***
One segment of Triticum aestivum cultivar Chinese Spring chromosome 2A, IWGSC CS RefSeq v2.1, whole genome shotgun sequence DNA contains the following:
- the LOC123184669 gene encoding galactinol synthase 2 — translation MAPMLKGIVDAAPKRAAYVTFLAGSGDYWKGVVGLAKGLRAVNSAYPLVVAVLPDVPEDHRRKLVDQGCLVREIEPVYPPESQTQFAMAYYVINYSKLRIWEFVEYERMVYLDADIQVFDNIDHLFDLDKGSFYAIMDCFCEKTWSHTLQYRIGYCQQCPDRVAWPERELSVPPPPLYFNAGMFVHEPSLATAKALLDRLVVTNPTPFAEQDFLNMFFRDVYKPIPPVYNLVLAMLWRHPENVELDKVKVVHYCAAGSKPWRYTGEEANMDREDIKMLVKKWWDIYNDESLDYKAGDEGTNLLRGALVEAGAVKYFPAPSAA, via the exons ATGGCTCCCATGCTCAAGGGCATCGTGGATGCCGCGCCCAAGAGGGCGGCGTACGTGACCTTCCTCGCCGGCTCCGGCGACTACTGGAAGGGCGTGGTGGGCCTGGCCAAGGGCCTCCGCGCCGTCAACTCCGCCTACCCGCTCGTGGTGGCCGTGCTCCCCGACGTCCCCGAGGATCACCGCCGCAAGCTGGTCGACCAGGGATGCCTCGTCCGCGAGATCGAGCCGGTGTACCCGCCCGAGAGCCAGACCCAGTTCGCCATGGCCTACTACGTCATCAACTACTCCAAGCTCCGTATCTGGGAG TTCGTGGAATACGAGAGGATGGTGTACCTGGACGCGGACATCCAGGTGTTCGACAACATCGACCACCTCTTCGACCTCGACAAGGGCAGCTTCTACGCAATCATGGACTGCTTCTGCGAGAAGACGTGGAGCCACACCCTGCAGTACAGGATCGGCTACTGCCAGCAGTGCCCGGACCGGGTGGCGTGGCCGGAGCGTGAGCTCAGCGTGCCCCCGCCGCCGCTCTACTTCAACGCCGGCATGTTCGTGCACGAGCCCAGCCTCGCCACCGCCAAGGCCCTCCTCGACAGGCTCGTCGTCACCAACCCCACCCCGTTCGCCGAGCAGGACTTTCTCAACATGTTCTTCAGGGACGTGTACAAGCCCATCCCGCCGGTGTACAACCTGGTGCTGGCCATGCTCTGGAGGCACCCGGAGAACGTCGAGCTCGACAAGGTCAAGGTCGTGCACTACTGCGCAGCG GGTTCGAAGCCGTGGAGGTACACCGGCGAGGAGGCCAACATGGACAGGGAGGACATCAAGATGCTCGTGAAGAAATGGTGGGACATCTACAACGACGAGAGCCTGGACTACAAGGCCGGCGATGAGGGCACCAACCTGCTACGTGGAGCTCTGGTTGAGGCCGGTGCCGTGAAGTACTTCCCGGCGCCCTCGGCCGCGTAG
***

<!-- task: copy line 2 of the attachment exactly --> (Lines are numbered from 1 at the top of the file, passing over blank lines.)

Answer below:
- the LOC123184669 gene encoding galactinol synthase 2 — translation MAPMLKGIVDAAPKRAAYVTFLAGSGDYWKGVVGLAKGLRAVNSAYPLVVAVLPDVPEDHRRKLVDQGCLVREIEPVYPPESQTQFAMAYYVINYSKLRIWEFVEYERMVYLDADIQVFDNIDHLFDLDKGSFYAIMDCFCEKTWSHTLQYRIGYCQQCPDRVAWPERELSVPPPPLYFNAGMFVHEPSLATAKALLDRLVVTNPTPFAEQDFLNMFFRDVYKPIPPVYNLVLAMLWRHPENVELDKVKVVHYCAAGSKPWRYTGEEANMDREDIKMLVKKWWDIYNDESLDYKAGDEGTNLLRGALVEAGAVKYFPAPSAA, via the exons ATGGCTCCCATGCTCAAGGGCATCGTGGATGCCGCGCCCAAGAGGGCGGCGTACGTGACCTTCCTCGCCGGCTCCGGCGACTACTGGAAGGGCGTGGTGGGCCTGGCCAAGGGCCTCCGCGCCGTCAACTCCGCCTACCCGCTCGTGGTGGCCGTGCTCCCCGACGTCCCCGAGGATCACCGCCGCAAGCTGGTCGACCAGGGATGCCTCGTCCGCGAGATCGAGCCGGTGTACCCGCCCGAGAGCCAGACCCAGTTCGCCATGGCCTACTACGTCATCAACTACTCCAAGCTCCGTATCTGGGAG TTCGTGGAATACGAGAGGATGGTGTACCTGGACGCGGACATCCAGGTGTTCGACAACATCGACCACCTCTTCGACCTCGACAAGGGCAGCTTCTACGCAATCATGGACTGCTTCTGCGAGAAGACGTGGAGCCACACCCTGCAGTACAGGATCGGCTACTGCCAGCAGTGCCCGGACCGGGTGGCGTGGCCGGAGCGTGAGCTCAGCGTGCCCCCGCCGCCGCTCTACTTCAACGCCGGCATGTTCGTGCACGAGCCCAGCCTCGCCACCGCCAAGGCCCTCCTCGACAGGCTCGTCGTCACCAACCCCACCCCGTTCGCCGAGCAGGACTTTCTCAACATGTTCTTCAGGGACGTGTACAAGCCCATCCCGCCGGTGTACAACCTGGTGCTGGCCATGCTCTGGAGGCACCCGGAGAACGTCGAGCTCGACAAGGTCAAGGTCGTGCACTACTGCGCAGCG GGTTCGAAGCCGTGGAGGTACACCGGCGAGGAGGCCAACATGGACAGGGAGGACATCAAGATGCTCGTGAAGAAATGGTGGGACATCTACAACGACGAGAGCCTGGACTACAAGGCCGGCGATGAGGGCACCAACCTGCTACGTGGAGCTCTGGTTGAGGCCGGTGCCGTGAAGTACTTCCCGGCGCCCTCGGCCGCGTAG